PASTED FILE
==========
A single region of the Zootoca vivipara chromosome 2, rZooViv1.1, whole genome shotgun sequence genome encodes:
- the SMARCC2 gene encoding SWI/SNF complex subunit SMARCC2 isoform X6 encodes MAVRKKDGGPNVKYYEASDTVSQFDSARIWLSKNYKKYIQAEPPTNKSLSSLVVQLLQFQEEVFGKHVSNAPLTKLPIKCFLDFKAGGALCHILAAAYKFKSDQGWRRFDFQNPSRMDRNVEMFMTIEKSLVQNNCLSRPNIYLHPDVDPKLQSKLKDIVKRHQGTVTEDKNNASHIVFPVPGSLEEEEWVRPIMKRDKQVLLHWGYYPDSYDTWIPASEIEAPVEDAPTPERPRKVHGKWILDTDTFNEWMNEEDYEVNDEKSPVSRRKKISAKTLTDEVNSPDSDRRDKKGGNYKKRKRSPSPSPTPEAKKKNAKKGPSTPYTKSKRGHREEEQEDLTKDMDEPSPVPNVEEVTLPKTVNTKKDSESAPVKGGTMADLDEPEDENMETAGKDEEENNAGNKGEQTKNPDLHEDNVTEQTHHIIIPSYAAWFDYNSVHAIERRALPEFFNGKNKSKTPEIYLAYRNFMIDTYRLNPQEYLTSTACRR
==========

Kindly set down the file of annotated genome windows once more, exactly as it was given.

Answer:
A single region of the Zootoca vivipara chromosome 2, rZooViv1.1, whole genome shotgun sequence genome encodes:
- the SMARCC2 gene encoding SWI/SNF complex subunit SMARCC2 isoform X6 encodes MAVRKKDGGPNVKYYEASDTVSQFDSARIWLSKNYKKYIQAEPPTNKSLSSLVVQLLQFQEEVFGKHVSNAPLTKLPIKCFLDFKAGGALCHILAAAYKFKSDQGWRRFDFQNPSRMDRNVEMFMTIEKSLVQNNCLSRPNIYLHPDVDPKLQSKLKDIVKRHQGTVTEDKNNASHIVFPVPGSLEEEEWVRPIMKRDKQVLLHWGYYPDSYDTWIPASEIEAPVEDAPTPERPRKVHGKWILDTDTFNEWMNEEDYEVNDEKSPVSRRKKISAKTLTDEVNSPDSDRRDKKGGNYKKRKRSPSPSPTPEAKKKNAKKGPSTPYTKSKRGHREEEQEDLTKDMDEPSPVPNVEEVTLPKTVNTKKDSESAPVKGGTMADLDEPEDENMETAGKDEEENNAGNKGEQTKNPDLHEDNVTEQTHHIIIPSYAAWFDYNSVHAIERRALPEFFNGKNKSKTPEIYLAYRNFMIDTYRLNPQEYLTSTACRR